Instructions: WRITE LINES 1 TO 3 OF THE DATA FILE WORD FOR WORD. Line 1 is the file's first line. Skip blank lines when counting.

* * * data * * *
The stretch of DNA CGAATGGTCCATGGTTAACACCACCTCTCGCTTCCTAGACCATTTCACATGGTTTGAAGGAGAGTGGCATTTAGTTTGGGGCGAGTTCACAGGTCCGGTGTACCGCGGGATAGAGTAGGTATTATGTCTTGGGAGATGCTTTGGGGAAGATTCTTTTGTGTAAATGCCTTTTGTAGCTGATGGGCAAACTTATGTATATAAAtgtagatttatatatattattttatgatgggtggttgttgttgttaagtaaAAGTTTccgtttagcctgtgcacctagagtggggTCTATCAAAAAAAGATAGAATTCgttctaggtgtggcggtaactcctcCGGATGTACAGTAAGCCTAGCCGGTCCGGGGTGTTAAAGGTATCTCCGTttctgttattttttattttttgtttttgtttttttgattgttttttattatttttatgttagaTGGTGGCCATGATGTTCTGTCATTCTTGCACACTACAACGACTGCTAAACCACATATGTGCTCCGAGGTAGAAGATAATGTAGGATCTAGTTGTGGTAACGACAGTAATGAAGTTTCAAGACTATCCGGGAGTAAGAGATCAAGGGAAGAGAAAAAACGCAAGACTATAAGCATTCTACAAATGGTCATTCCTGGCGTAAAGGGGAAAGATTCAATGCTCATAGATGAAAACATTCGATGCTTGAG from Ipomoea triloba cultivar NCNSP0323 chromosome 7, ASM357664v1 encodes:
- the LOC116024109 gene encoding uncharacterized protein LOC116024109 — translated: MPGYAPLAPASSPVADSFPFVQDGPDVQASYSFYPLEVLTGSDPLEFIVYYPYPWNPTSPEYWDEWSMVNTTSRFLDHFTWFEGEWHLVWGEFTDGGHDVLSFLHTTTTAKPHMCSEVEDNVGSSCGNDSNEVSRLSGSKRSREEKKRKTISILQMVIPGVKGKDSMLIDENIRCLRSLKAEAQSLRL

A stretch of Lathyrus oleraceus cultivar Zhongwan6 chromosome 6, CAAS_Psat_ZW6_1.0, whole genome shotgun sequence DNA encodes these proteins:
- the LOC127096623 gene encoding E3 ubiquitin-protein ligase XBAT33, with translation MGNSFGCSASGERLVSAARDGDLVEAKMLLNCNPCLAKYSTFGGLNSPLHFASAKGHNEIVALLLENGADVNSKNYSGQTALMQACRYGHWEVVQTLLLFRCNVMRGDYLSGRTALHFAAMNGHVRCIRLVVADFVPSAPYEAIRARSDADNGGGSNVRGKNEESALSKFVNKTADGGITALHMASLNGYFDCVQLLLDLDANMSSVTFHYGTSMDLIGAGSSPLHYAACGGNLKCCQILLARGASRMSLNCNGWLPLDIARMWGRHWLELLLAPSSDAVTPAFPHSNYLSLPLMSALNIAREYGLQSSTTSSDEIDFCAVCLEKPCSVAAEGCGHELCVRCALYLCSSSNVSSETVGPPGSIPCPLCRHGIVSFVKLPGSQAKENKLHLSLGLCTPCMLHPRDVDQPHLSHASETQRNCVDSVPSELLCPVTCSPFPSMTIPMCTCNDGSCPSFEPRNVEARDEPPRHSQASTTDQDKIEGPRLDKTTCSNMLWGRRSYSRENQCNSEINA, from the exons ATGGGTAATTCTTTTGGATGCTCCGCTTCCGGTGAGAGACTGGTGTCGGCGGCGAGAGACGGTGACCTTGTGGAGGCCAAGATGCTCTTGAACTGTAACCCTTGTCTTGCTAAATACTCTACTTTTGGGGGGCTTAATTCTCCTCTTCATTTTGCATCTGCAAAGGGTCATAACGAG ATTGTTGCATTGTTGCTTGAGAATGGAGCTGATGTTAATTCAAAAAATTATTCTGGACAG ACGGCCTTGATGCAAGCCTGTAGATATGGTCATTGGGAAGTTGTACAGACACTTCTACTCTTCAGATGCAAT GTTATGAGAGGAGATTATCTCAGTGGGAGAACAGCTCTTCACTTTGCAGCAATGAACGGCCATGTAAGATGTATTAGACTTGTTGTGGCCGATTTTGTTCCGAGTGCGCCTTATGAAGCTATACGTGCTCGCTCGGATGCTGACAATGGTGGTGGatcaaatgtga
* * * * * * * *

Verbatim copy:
The stretch of DNA CGAATGGTCCATGGTTAACACCACCTCTCGCTTCCTAGACCATTTCACATGGTTTGAAGGAGAGTGGCATTTAGTTTGGGGCGAGTTCACAGGTCCGGTGTACCGCGGGATAGAGTAGGTATTATGTCTTGGGAGATGCTTTGGGGAAGATTCTTTTGTGTAAATGCCTTTTGTAGCTGATGGGCAAACTTATGTATATAAAtgtagatttatatatattattttatgatgggtggttgttgttgttaagtaaAAGTTTccgtttagcctgtgcacctagagtggggTCTATCAAAAAAAGATAGAATTCgttctaggtgtggcggtaactcctcCGGATGTACAGTAAGCCTAGCCGGTCCGGGGTGTTAAAGGTATCTCCGTttctgttattttttattttttgtttttgtttttttgattgttttttattatttttatgttagaTGGTGGCCATGATGTTCTGTCATTCTTGCACACTACAACGACTGCTAAACCACATATGTGCTCCGAGGTAGAAGATAATGTAGGATCTAGTTGTGGTAACGACAGTAATGAAGTTTCAAGACTATCCGGGAGTAAGAGATCAAGGGAAGAGAAAAAACGCAAGACTATAAGCATTCTACAAATGGTCATTCCTGGCGTAAAGGGGAAAGATTCAATGCTCATAGATGAAAACATTCGATGCTTGAG from Ipomoea triloba cultivar NCNSP0323 chromosome 7, ASM357664v1 encodes:
- the LOC116024109 gene encoding uncharacterized protein LOC116024109 — translated: MPGYAPLAPASSPVADSFPFVQDGPDVQASYSFYPLEVLTGSDPLEFIVYYPYPWNPTSPEYWDEWSMVNTTSRFLDHFTWFEGEWHLVWGEFTDGGHDVLSFLHTTTTAKPHMCSEVEDNVGSSCGNDSNEVSRLSGSKRSREEKKRKTISILQMVIPGVKGKDSMLIDENIRCLRSLKAEAQSLRL

A stretch of Lathyrus oleraceus cultivar Zhongwan6 chromosome 6, CAAS_Psat_ZW6_1.0, whole genome shotgun sequence DNA encodes these proteins: